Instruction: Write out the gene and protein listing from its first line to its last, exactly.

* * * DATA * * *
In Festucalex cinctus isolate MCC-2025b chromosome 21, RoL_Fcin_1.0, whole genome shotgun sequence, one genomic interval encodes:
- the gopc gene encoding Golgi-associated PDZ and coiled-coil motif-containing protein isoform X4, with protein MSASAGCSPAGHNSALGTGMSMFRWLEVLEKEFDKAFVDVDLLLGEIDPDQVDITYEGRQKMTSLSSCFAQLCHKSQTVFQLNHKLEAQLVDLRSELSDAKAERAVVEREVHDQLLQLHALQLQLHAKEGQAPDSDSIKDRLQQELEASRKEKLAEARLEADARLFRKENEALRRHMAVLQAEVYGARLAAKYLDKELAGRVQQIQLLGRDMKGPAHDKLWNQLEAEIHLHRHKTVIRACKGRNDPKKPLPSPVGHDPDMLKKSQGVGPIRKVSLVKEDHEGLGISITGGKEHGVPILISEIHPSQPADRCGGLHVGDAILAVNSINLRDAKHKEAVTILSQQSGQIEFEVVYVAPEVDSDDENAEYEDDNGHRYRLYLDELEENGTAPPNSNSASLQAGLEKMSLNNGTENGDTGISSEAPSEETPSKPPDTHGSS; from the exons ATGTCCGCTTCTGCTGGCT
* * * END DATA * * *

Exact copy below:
In Festucalex cinctus isolate MCC-2025b chromosome 21, RoL_Fcin_1.0, whole genome shotgun sequence, one genomic interval encodes:
- the gopc gene encoding Golgi-associated PDZ and coiled-coil motif-containing protein isoform X4, with protein MSASAGCSPAGHNSALGTGMSMFRWLEVLEKEFDKAFVDVDLLLGEIDPDQVDITYEGRQKMTSLSSCFAQLCHKSQTVFQLNHKLEAQLVDLRSELSDAKAERAVVEREVHDQLLQLHALQLQLHAKEGQAPDSDSIKDRLQQELEASRKEKLAEARLEADARLFRKENEALRRHMAVLQAEVYGARLAAKYLDKELAGRVQQIQLLGRDMKGPAHDKLWNQLEAEIHLHRHKTVIRACKGRNDPKKPLPSPVGHDPDMLKKSQGVGPIRKVSLVKEDHEGLGISITGGKEHGVPILISEIHPSQPADRCGGLHVGDAILAVNSINLRDAKHKEAVTILSQQSGQIEFEVVYVAPEVDSDDENAEYEDDNGHRYRLYLDELEENGTAPPNSNSASLQAGLEKMSLNNGTENGDTGISSEAPSEETPSKPPDTHGSS; from the exons ATGTCCGCTTCTGCTGGCT